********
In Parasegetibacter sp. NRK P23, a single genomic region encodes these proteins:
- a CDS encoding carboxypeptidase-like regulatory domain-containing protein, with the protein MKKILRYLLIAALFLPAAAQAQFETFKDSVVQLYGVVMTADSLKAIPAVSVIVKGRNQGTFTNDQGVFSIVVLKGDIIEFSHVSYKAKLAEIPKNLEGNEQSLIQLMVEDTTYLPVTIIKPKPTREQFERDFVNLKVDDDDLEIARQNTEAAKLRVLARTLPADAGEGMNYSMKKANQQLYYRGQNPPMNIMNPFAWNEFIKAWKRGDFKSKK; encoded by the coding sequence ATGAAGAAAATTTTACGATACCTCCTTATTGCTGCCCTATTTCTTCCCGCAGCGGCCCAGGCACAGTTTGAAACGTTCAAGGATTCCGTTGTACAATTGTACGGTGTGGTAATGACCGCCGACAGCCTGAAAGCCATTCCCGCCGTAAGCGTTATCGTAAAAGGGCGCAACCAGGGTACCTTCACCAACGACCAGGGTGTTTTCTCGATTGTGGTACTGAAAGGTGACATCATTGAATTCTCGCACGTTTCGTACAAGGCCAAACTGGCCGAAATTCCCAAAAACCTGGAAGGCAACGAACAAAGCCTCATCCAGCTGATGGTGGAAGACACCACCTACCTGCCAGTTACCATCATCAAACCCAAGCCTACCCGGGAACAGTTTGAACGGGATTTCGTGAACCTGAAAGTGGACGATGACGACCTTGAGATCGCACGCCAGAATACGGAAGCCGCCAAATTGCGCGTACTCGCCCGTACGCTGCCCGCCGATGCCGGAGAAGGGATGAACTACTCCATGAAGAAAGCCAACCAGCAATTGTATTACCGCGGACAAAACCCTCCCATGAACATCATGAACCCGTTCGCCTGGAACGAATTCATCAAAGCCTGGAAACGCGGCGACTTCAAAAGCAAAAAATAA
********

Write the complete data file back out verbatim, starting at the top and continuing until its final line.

In Parasegetibacter sp. NRK P23, a single genomic region encodes these proteins:
- a CDS encoding carboxypeptidase-like regulatory domain-containing protein, with the protein MKKILRYLLIAALFLPAAAQAQFETFKDSVVQLYGVVMTADSLKAIPAVSVIVKGRNQGTFTNDQGVFSIVVLKGDIIEFSHVSYKAKLAEIPKNLEGNEQSLIQLMVEDTTYLPVTIIKPKPTREQFERDFVNLKVDDDDLEIARQNTEAAKLRVLARTLPADAGEGMNYSMKKANQQLYYRGQNPPMNIMNPFAWNEFIKAWKRGDFKSKK; encoded by the coding sequence ATGAAGAAAATTTTACGATACCTCCTTATTGCTGCCCTATTTCTTCCCGCAGCGGCCCAGGCACAGTTTGAAACGTTCAAGGATTCCGTTGTACAATTGTACGGTGTGGTAATGACCGCCGACAGCCTGAAAGCCATTCCCGCCGTAAGCGTTATCGTAAAAGGGCGCAACCAGGGTACCTTCACCAACGACCAGGGTGTTTTCTCGATTGTGGTACTGAAAGGTGACATCATTGAATTCTCGCACGTTTCGTACAAGGCCAAACTGGCCGAAATTCCCAAAAACCTGGAAGGCAACGAACAAAGCCTCATCCAGCTGATGGTGGAAGACACCACCTACCTGCCAGTTACCATCATCAAACCCAAGCCTACCCGGGAACAGTTTGAACGGGATTTCGTGAACCTGAAAGTGGACGATGACGACCTTGAGATCGCACGCCAGAATACGGAAGCCGCCAAATTGCGCGTACTCGCCCGTACGCTGCCCGCCGATGCCGGAGAAGGGATGAACTACTCCATGAAGAAAGCCAACCAGCAATTGTATTACCGCGGACAAAACCCTCCCATGAACATCATGAACCCGTTCGCCTGGAACGAATTCATCAAAGCCTGGAAACGCGGCGACTTCAAAAGCAAAAAATAA